Bodog Announces Latin America Expansion
In an e-mail sent to its affiliate marketers this week, Bodog announced that it will be expanding into 15 Latin American countries next week. That concise e-mail is as follows:
We are excited to announce that, as of February 15, our partnered brands Bovada and Bodog will be launching their product offerings in Latin America.
Bovada Sports and Casino will be available in Mexico only while Bodog Poker, Casino, and Sports will launch in the following countries: Argentina, Bolivia, Brazil, Chile, Columbia [sic], Costa Rica, Ecuador, El Salvador, Guatemala, Honduras, Mexico, Nicaragua, Paraguay, Peru and Venezuela.
Those Central and South American countries are not ones that normally get all that much press when it comes to online poker; most of the attention goes to the United States and various European countries primarily because of their large player pools and online gambling legal wranglings. But this is interesting not only because of the size of several of those countries but also because right now, Bodog and its related sites are only open to players in the United States, Canada, China, and Vietnam.
Bovada is the U.S.-facing arm that re-branded from Bodog a number of years ago; it will now serve just the United States and Mexico.
Thus, if you do the arithmetic, that means that Bodog itself is only accessible in Canada, China, and Vietnam (the latter two countries are served by the Bodog88 brand). Adding 15 more countries to the mix should be quite the boon for Bodog’s poker traffic.
You may notice in the e-mail above that it is Bovada Sports and Casino that will be available in Mexico. That name does not include the word “poker.” In August 2016, Bovada sold its online poker business to Ignition Casino. Bovada was one of the few poker networks/sites that still accepted U.S. customers; it’s American player-base went to Ignition, as did its Mexican players.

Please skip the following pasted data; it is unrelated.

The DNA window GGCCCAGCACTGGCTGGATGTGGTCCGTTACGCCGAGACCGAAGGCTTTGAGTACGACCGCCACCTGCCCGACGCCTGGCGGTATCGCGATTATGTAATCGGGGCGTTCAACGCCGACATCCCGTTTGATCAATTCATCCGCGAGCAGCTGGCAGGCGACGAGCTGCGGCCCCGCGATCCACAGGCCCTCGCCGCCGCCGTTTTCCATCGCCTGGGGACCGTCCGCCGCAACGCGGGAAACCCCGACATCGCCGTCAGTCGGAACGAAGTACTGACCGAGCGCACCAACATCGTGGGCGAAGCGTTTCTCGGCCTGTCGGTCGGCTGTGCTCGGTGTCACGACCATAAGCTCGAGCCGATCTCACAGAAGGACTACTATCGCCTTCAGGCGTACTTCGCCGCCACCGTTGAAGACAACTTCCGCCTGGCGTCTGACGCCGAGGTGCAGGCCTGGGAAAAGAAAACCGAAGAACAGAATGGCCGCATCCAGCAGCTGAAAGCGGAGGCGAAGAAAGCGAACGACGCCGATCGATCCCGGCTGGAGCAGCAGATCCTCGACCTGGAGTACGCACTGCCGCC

There is some confusion in the industry as to who Ignition actually is, but it seems to be very closely related to Bodog. Ignition and Bodog share player pools at the tables, so the expansion into Latin America will also help Ignition greatly. Speculation in the poker community is that much of the new traffic will be seen at micro and low stakes tables, as many of the new countries have households of lower average income than in the U.S. and Canada.
PokerScout currently ranks Ignition as the sixth-largest poker room or network on the internet with a seven-day average of 1,150 cash game players (note that this does not take into account tournament traffic), the same size as partypoker. Bodog has blocked PokerScout’s ability to see its traffic numbers for several years now, so its exact poker population is unknown.
NOTE: According to professionalrakeback.com, Costa Rica will not be one of the countries included in the Bodog expansion.
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